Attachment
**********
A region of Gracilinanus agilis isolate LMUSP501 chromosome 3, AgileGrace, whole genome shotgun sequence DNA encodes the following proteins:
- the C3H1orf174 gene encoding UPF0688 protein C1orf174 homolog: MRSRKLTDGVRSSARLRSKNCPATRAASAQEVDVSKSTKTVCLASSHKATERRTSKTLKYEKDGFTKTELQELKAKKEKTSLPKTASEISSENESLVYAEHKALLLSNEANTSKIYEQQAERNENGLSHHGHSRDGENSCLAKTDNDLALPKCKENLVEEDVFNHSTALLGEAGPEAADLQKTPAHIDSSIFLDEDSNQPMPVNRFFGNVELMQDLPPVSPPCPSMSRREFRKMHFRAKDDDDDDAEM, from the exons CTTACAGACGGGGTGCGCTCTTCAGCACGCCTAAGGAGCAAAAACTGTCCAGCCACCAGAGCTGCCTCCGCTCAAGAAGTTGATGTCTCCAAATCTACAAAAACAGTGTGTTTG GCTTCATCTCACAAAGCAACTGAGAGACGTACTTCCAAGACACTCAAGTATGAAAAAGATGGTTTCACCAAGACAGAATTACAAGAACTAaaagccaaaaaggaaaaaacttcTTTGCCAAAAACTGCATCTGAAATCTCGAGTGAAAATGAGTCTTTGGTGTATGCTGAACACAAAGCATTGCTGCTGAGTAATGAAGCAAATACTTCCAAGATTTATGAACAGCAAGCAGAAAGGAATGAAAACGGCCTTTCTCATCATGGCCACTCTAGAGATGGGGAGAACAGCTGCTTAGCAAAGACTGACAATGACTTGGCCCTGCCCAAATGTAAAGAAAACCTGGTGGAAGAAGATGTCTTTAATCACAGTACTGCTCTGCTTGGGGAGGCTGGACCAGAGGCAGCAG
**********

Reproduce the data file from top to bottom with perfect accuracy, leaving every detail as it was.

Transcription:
A region of Gracilinanus agilis isolate LMUSP501 chromosome 3, AgileGrace, whole genome shotgun sequence DNA encodes the following proteins:
- the C3H1orf174 gene encoding UPF0688 protein C1orf174 homolog: MRSRKLTDGVRSSARLRSKNCPATRAASAQEVDVSKSTKTVCLASSHKATERRTSKTLKYEKDGFTKTELQELKAKKEKTSLPKTASEISSENESLVYAEHKALLLSNEANTSKIYEQQAERNENGLSHHGHSRDGENSCLAKTDNDLALPKCKENLVEEDVFNHSTALLGEAGPEAADLQKTPAHIDSSIFLDEDSNQPMPVNRFFGNVELMQDLPPVSPPCPSMSRREFRKMHFRAKDDDDDDAEM, from the exons CTTACAGACGGGGTGCGCTCTTCAGCACGCCTAAGGAGCAAAAACTGTCCAGCCACCAGAGCTGCCTCCGCTCAAGAAGTTGATGTCTCCAAATCTACAAAAACAGTGTGTTTG GCTTCATCTCACAAAGCAACTGAGAGACGTACTTCCAAGACACTCAAGTATGAAAAAGATGGTTTCACCAAGACAGAATTACAAGAACTAaaagccaaaaaggaaaaaacttcTTTGCCAAAAACTGCATCTGAAATCTCGAGTGAAAATGAGTCTTTGGTGTATGCTGAACACAAAGCATTGCTGCTGAGTAATGAAGCAAATACTTCCAAGATTTATGAACAGCAAGCAGAAAGGAATGAAAACGGCCTTTCTCATCATGGCCACTCTAGAGATGGGGAGAACAGCTGCTTAGCAAAGACTGACAATGACTTGGCCCTGCCCAAATGTAAAGAAAACCTGGTGGAAGAAGATGTCTTTAATCACAGTACTGCTCTGCTTGGGGAGGCTGGACCAGAGGCAGCAG